Key Points From The Obama Budget Coverage…

On Friday, the administration previewed the Obama budget to be released this morning. Below, please find some of the key takeaways from this weekend’s coverage. From officially failing to keep his promise to cut the deficit in half to marking the fourth straight year of trillion dollar deficits, the Obama budget demonstrates that the president simply doesn’t care to address the debt crisis in America:

  • "Will Show Mr. Obama Has Failed To Meet His Pledge To Cut The Deficit In Half By The End Of His First Term": But the document’s numbers will show Mr. Obama has failed to meet his pledge to cut the deficit in half by the end of his term, and for Republicans, that will be the bottom line. ( NYT, 2/11/12)
  • "Early Documents Admit To Larger-Than-Expected Deficits": Monday is also the formal release of the budget, but early documents admit to larger-than-expected deficits on the horizon - $1.33 trillion in 2012 and $901 billion in 2013. (Politico, 2/10/12)
  • "The Deficits In Both Years Was Higher Than Those Forecast By The White House In September": The deficit in 2013 would be equivalent to 5.5 percent of U.S. gross domestic product (GDP), down from 8.5 percent of GDP in 2012. However, the deficit in both years was higher than those forecast by the White House in September for a $956 billion funding gap in 2012 and a $648 billion gap in 2013. (Reuters, 2/11/12)
  • "President’s Plan Would Push This Year’s Deficit Above Current Projections": The president’s plan would push this year’s deficit above current projections, with the budget gap growing to $1.33 trillion - slightly higher than last year’s $1.3 trillion deficit and $200 billion more than congressional budget analysts recently projected for the fiscal year that ends in September. ( WaPo , 2/10/12)
  • "Would Mark The Fourth Straight Year Of Deficits Exceeding $1 Trillion": The new projected deficit would mark the fourth straight year of deficits exceeding $1 trillion and would be higher than the $1.296 trillion deficit logged in 2011. (WSJ, 2/11/12)
  • “And Looking Back At Obama’s First Budget In May 2009, He Almost Appears To Be Alice’s Red Queen, Running Hard Just To Say In Place”: Republicans were quick to pounce on the higher deficit numbers, reported earlier in the day by the Wall Street Journal. And looking back at Obama’s first budget in May 2009, he almost appears to be Alice’s Red Queen, running hard just to stay in place. The $1.33 trillion deficit for this fiscal year, ending Sept. 30, is almost identical to the $1.25 trillion deficit Obama predicted then for fiscal 2010. And while administration officials emphasized that the $901 billion deficit now projected for 2013 is just 5.5 percent of GDP, Obama in 2009 predicted that he would have come down to 2.9 percent of GDP by this point. (Politico, 2/10/12)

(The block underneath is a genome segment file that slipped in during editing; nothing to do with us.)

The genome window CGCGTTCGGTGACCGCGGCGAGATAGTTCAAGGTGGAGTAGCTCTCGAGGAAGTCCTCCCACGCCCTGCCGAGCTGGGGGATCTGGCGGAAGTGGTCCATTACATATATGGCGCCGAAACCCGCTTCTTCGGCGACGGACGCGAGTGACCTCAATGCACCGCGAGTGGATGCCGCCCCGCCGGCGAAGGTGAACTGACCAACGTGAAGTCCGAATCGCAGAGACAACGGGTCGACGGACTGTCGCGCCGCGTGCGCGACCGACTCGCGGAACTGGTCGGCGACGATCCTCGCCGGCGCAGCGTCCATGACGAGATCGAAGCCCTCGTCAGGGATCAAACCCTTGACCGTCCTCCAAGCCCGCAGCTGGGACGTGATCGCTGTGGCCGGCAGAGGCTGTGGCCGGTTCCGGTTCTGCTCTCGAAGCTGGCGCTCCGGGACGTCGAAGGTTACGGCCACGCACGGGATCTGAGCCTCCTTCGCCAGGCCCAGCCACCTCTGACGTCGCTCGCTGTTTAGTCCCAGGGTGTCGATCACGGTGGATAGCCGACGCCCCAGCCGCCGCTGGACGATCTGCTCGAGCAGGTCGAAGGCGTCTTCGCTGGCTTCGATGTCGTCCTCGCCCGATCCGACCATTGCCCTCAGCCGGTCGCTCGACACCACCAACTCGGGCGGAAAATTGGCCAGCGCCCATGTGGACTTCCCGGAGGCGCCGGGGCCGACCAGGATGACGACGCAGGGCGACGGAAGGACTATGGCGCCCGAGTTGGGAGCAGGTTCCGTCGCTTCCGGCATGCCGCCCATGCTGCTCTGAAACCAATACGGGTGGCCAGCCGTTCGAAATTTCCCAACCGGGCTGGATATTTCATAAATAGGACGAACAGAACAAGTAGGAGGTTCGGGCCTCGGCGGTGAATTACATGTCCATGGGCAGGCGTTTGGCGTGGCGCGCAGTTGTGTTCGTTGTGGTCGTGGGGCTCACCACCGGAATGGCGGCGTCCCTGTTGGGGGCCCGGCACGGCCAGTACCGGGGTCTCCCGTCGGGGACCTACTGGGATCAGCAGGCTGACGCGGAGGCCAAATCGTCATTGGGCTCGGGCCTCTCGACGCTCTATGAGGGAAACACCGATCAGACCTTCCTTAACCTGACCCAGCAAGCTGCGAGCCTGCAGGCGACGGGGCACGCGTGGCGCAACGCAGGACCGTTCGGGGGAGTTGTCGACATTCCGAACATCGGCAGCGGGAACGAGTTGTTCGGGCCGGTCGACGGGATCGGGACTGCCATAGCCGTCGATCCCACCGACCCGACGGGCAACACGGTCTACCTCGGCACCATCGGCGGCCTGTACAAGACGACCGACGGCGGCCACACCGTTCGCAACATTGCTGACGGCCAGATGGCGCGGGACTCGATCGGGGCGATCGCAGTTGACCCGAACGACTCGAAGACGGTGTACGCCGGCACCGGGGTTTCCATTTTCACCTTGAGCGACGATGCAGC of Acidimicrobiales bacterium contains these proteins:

• "The Draft Doesn’t Appear To Offer Any New Measures For Deficit Reduction": The draft doesn’t appear to offer any new measures for deficit reduction beyond proposals Democrats and Republicans clashed over repeatedly last year. (WSJ, 2/11/12)
  • "Puts Forward $1.5 Trillion In New Taxes": It also puts forward $1.5 trillion in new taxes, primarily by allowing the Bush-era tax cuts expire at the end of this year for families making $250,000 or more per year. (AP, 2/12/12/)
  • "Seen As More A Platform For The President’s Re-Election Campaign Than A Legislative Proposal": But the latest budget document can be seen as more a platform for the president’s re-election campaign than a legislative proposal for budget debates that will begin next week. ( NYT, 2/11/12)
  • "Administration Officials Acknowledge That The Bulk Of Their Plan Is A Campaign Blueprint More Than Anything": But administration officials acknowledge that the bulk of their plan is a campaign blueprint more than anything-at least until the end of the year. (WSJ, 2/13/12)
  • "Democrats Controlling The Senate Appear Unlikely To Offer A Budget At All, For A Third Straight Year." (AP, 2/11/12)
  • "Senate Democratic Leaders Have Said They Have No Intention Of Adopting A Budget This Year." (WaPo, 2/13/12)
  • “Budgets Only Require 51 Senate Votes For Passage, As Lew - Former Director Of The Office Of Management And Budget - Surely Must Know”: As President Obama prepares to unveil his FY2013 budget Monday, White House chief of staff Jack Lew this morning was asked by CNN to defend the Senate’s refusal to pass a budget in more than 1,000 days. “You can’t pass a budget in the Senate of the United States without 60 votes and you can’t get 60 votes without bipartisan support,” Lew said. “So unless… unless Republicans are willing to work with Democrats in the Senate, [Majority Leader] Harry Reid is not going to be able to get a budget passed.” That’s not accurate. Budgets only require 51 Senate votes for passage, as Lew - former director of the Office of Management and Budget - surely must know. ( ABC News, 2/12/12)